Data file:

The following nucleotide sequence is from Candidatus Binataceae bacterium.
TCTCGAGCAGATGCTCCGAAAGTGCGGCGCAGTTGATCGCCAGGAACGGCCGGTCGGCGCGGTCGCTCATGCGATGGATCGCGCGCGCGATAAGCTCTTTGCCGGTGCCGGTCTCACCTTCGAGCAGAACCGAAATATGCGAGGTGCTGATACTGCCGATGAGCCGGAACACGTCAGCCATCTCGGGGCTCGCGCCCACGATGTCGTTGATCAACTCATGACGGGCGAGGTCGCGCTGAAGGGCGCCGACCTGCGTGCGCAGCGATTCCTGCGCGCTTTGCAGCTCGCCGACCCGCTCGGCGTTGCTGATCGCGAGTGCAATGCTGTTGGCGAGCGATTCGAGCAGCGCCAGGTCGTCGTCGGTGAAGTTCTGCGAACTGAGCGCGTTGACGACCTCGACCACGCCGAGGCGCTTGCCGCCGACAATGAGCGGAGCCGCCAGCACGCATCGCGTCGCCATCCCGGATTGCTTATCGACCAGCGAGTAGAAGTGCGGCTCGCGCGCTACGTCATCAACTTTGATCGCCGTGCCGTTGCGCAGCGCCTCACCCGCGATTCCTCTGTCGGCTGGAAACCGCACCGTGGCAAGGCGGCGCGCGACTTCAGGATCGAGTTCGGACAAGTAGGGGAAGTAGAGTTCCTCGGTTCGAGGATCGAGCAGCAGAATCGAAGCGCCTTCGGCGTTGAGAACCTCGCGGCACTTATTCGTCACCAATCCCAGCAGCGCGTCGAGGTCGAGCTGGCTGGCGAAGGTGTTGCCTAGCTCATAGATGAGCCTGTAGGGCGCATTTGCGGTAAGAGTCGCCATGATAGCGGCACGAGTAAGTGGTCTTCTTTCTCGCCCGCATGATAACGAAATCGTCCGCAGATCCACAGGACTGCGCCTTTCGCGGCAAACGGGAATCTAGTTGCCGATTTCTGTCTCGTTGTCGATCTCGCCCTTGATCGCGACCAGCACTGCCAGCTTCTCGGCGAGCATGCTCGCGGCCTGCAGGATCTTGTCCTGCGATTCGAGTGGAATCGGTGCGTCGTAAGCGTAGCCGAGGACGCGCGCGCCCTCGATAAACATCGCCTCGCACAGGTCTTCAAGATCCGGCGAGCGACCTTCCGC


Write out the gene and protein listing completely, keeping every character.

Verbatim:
The following nucleotide sequence is from Candidatus Binataceae bacterium.
TCTCGAGCAGATGCTCCGAAAGTGCGGCGCAGTTGATCGCCAGGAACGGCCGGTCGGCGCGGTCGCTCATGCGATGGATCGCGCGCGCGATAAGCTCTTTGCCGGTGCCGGTCTCACCTTCGAGCAGAACCGAAATATGCGAGGTGCTGATACTGCCGATGAGCCGGAACACGTCAGCCATCTCGGGGCTCGCGCCCACGATGTCGTTGATCAACTCATGACGGGCGAGGTCGCGCTGAAGGGCGCCGACCTGCGTGCGCAGCGATTCCTGCGCGCTTTGCAGCTCGCCGACCCGCTCGGCGTTGCTGATCGCGAGTGCAATGCTGTTGGCGAGCGATTCGAGCAGCGCCAGGTCGTCGTCGGTGAAGTTCTGCGAACTGAGCGCGTTGACGACCTCGACCACGCCGAGGCGCTTGCCGCCGACAATGAGCGGAGCCGCCAGCACGCATCGCGTCGCCATCCCGGATTGCTTATCGACCAGCGAGTAGAAGTGCGGCTCGCGCGCTACGTCATCAACTTTGATCGCCGTGCCGTTGCGCAGCGCCTCACCCGCGATTCCTCTGTCGGCTGGAAACCGCACCGTGGCAAGGCGGCGCGCGACTTCAGGATCGAGTTCGGACAAGTAGGGGAAGTAGAGTTCCTCGGTTCGAGGATCGAGCAGCAGAATCGAAGCGCCTTCGGCGTTGAGAACCTCGCGGCACTTATTCGTCACCAATCCCAGCAGCGCGTCGAGGTCGAGCTGGCTGGCGAAGGTGTTGCCTAGCTCATAGATGAGCCTGTAGGGCGCATTTGCGGTAAGAGTCGCCATGATAGCGGCACGAGTAAGTGGTCTTCTTTCTCGCCCGCATGATAACGAAATCGTCCGCAGATCCACAGGACTGCGCCTTTCGCGGCAAACGGGAATCTAGTTGCCGATTTCTGTCTCGTTGTCGATCTCGCCCTTGATCGCGACCAGCACTGCCAGCTTCTCGGCGAGCATGCTCGCGGCCTGCAGGATCTTGTCCTGCGATTCGAGTGGAATCGGTGCGTCGTAAGCGTAGCCGAGGACGCGCGCGCCCTCGATAAACATCGCCTCGCACAGGTCTTCAAGATCCGGCGAGCGACCTTCCGC